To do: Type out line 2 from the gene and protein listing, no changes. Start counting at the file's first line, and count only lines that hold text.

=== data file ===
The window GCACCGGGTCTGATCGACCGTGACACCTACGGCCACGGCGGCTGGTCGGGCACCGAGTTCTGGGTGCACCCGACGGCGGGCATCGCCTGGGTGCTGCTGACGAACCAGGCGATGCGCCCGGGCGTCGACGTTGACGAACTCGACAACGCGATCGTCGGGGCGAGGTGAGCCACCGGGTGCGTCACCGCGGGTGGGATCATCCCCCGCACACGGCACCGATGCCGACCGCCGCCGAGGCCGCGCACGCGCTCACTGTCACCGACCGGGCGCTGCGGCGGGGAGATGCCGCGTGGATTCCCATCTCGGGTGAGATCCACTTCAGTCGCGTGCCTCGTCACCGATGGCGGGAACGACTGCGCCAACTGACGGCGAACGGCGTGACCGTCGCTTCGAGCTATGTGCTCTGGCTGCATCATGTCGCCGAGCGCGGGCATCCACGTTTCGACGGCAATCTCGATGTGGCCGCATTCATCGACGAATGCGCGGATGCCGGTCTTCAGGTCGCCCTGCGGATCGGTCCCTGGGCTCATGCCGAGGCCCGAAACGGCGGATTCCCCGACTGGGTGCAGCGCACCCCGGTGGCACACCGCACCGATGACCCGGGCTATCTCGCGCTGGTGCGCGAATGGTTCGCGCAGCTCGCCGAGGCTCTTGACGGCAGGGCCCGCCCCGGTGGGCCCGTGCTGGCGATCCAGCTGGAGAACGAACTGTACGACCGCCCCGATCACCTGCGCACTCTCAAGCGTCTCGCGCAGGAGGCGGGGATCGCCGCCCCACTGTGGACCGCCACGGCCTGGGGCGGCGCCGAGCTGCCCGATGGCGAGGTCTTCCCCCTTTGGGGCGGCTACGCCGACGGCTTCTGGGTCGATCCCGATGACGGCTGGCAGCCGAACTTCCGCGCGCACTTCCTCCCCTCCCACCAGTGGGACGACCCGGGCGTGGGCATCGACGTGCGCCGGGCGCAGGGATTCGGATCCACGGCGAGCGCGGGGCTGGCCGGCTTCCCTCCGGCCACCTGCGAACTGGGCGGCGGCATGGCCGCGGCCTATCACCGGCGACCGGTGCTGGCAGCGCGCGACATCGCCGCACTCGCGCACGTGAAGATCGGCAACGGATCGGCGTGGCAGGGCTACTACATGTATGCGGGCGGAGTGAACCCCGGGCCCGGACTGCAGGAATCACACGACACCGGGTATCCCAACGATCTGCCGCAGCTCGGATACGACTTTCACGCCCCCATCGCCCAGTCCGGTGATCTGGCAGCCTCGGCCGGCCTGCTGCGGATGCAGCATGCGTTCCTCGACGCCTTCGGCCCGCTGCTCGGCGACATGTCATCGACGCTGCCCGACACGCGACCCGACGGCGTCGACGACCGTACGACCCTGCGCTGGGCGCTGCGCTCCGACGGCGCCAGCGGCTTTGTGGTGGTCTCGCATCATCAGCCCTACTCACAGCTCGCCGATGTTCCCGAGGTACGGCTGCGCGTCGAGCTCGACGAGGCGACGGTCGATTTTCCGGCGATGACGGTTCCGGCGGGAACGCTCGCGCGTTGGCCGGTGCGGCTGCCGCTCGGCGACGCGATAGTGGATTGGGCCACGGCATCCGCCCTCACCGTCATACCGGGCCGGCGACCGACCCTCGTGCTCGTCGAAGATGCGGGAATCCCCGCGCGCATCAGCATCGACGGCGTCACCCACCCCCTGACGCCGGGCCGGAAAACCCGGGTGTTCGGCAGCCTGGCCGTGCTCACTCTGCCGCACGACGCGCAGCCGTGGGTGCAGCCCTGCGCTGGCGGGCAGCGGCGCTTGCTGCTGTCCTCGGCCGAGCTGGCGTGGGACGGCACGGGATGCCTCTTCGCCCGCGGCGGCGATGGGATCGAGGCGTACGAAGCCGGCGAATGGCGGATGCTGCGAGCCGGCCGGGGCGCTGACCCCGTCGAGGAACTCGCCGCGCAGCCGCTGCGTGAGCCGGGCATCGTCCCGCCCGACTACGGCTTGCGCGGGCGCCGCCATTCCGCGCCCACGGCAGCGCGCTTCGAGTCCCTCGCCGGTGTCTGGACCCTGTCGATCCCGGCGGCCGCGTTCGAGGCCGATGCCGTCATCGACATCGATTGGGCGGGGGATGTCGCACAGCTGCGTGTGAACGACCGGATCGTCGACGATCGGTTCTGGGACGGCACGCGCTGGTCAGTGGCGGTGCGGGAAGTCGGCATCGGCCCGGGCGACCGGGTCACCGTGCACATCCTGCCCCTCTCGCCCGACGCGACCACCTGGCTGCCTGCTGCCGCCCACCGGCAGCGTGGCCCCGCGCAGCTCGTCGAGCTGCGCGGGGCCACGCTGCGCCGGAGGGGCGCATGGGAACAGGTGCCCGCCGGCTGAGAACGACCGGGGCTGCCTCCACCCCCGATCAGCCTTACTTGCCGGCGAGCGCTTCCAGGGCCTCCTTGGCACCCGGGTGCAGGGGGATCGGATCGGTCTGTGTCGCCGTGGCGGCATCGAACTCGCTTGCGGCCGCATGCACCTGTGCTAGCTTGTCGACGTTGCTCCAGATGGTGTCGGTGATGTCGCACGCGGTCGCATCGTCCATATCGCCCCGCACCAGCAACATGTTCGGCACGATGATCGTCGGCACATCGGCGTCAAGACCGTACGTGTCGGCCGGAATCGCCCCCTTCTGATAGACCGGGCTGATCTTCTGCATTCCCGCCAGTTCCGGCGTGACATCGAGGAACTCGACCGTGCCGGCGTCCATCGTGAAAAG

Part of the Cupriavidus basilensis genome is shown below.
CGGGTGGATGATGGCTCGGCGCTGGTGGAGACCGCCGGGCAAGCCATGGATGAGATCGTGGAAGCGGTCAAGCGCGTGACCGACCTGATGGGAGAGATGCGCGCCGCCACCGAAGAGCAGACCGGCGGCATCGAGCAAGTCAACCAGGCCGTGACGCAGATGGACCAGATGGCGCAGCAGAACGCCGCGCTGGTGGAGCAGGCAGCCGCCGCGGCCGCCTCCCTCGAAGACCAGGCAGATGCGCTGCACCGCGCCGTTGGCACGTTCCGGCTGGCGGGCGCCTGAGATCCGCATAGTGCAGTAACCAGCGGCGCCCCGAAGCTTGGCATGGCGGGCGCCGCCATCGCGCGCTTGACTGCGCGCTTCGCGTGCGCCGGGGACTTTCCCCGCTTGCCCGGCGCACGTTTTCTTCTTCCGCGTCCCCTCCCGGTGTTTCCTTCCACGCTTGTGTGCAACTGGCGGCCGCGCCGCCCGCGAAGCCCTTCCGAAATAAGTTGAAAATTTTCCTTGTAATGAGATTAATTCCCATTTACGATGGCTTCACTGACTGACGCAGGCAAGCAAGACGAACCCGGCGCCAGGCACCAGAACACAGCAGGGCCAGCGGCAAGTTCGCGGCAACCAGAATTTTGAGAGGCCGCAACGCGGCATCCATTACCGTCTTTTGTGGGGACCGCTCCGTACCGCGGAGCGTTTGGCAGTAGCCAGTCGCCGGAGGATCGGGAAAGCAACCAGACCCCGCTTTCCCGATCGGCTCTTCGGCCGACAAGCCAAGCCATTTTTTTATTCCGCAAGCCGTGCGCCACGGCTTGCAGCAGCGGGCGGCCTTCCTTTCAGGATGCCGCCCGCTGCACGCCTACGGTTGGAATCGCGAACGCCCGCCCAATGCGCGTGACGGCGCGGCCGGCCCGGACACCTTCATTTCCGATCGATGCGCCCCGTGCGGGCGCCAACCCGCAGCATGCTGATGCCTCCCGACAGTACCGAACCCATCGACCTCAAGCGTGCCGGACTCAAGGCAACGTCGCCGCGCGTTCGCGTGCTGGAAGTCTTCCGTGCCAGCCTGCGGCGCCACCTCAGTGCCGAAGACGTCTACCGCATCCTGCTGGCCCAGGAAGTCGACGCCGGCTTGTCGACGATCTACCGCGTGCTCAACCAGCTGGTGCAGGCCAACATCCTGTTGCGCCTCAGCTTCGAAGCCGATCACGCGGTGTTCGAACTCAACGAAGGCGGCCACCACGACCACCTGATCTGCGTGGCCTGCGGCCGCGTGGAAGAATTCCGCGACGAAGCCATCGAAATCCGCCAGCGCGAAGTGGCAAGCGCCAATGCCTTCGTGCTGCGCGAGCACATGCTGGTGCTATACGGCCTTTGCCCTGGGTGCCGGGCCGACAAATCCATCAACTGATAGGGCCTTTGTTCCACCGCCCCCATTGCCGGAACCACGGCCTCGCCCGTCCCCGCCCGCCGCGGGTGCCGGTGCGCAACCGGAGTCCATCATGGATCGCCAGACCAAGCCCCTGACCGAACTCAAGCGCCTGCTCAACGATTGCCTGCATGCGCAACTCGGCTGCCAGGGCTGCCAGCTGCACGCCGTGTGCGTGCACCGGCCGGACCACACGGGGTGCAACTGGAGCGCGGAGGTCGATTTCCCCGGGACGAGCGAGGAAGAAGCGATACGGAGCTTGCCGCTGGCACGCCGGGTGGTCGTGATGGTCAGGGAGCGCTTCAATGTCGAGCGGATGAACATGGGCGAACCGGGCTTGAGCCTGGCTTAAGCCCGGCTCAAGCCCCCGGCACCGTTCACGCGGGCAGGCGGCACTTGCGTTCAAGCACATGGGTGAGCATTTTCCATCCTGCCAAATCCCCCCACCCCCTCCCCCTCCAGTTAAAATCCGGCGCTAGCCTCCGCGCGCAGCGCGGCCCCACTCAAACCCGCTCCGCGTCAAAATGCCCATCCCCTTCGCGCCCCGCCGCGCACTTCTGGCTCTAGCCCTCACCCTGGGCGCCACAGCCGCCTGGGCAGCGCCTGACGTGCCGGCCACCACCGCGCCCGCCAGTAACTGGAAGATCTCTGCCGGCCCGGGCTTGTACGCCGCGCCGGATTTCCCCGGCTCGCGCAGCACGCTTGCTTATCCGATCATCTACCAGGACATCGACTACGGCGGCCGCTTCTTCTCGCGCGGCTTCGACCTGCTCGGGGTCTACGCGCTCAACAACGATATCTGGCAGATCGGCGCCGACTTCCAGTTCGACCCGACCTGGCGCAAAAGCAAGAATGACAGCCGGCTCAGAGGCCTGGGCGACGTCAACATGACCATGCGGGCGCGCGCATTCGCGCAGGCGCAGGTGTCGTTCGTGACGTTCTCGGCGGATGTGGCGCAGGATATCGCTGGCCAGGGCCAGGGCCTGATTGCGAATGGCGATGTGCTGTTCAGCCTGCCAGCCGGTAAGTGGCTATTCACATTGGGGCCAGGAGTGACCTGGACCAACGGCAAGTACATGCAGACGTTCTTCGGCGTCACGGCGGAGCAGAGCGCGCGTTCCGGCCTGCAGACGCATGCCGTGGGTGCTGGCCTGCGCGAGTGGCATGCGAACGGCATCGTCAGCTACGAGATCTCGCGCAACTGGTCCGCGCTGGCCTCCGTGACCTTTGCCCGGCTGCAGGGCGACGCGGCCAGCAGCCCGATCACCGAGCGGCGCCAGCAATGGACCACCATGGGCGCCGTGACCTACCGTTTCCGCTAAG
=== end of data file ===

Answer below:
Part of the Cupriavidus basilensis genome is shown below.